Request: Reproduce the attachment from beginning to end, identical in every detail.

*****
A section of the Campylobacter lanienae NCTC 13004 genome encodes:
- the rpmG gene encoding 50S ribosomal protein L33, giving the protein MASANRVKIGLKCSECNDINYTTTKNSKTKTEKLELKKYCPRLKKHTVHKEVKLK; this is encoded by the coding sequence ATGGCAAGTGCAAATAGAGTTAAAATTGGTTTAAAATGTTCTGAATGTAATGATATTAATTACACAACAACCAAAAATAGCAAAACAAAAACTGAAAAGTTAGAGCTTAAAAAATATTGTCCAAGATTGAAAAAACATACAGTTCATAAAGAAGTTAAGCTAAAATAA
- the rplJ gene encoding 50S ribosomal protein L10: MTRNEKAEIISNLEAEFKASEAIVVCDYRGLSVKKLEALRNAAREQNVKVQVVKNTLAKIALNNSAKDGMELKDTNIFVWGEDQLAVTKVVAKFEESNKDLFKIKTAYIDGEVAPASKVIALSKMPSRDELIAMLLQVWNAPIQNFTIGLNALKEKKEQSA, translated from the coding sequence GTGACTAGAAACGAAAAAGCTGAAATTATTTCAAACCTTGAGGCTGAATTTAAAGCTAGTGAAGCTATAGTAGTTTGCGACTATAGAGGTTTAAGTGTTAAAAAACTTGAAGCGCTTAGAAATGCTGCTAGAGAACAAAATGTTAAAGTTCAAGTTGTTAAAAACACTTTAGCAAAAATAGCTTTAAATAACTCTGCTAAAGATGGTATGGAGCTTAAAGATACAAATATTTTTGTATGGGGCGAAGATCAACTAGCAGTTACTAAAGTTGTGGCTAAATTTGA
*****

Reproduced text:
A section of the Campylobacter lanienae NCTC 13004 genome encodes:
- the rpmG gene encoding 50S ribosomal protein L33, giving the protein MASANRVKIGLKCSECNDINYTTTKNSKTKTEKLELKKYCPRLKKHTVHKEVKLK; this is encoded by the coding sequence ATGGCAAGTGCAAATAGAGTTAAAATTGGTTTAAAATGTTCTGAATGTAATGATATTAATTACACAACAACCAAAAATAGCAAAACAAAAACTGAAAAGTTAGAGCTTAAAAAATATTGTCCAAGATTGAAAAAACATACAGTTCATAAAGAAGTTAAGCTAAAATAA
- the rplJ gene encoding 50S ribosomal protein L10: MTRNEKAEIISNLEAEFKASEAIVVCDYRGLSVKKLEALRNAAREQNVKVQVVKNTLAKIALNNSAKDGMELKDTNIFVWGEDQLAVTKVVAKFEESNKDLFKIKTAYIDGEVAPASKVIALSKMPSRDELIAMLLQVWNAPIQNFTIGLNALKEKKEQSA, translated from the coding sequence GTGACTAGAAACGAAAAAGCTGAAATTATTTCAAACCTTGAGGCTGAATTTAAAGCTAGTGAAGCTATAGTAGTTTGCGACTATAGAGGTTTAAGTGTTAAAAAACTTGAAGCGCTTAGAAATGCTGCTAGAGAACAAAATGTTAAAGTTCAAGTTGTTAAAAACACTTTAGCAAAAATAGCTTTAAATAACTCTGCTAAAGATGGTATGGAGCTTAAAGATACAAATATTTTTGTATGGGGCGAAGATCAACTAGCAGTTACTAAAGTTGTGGCTAAATTTGA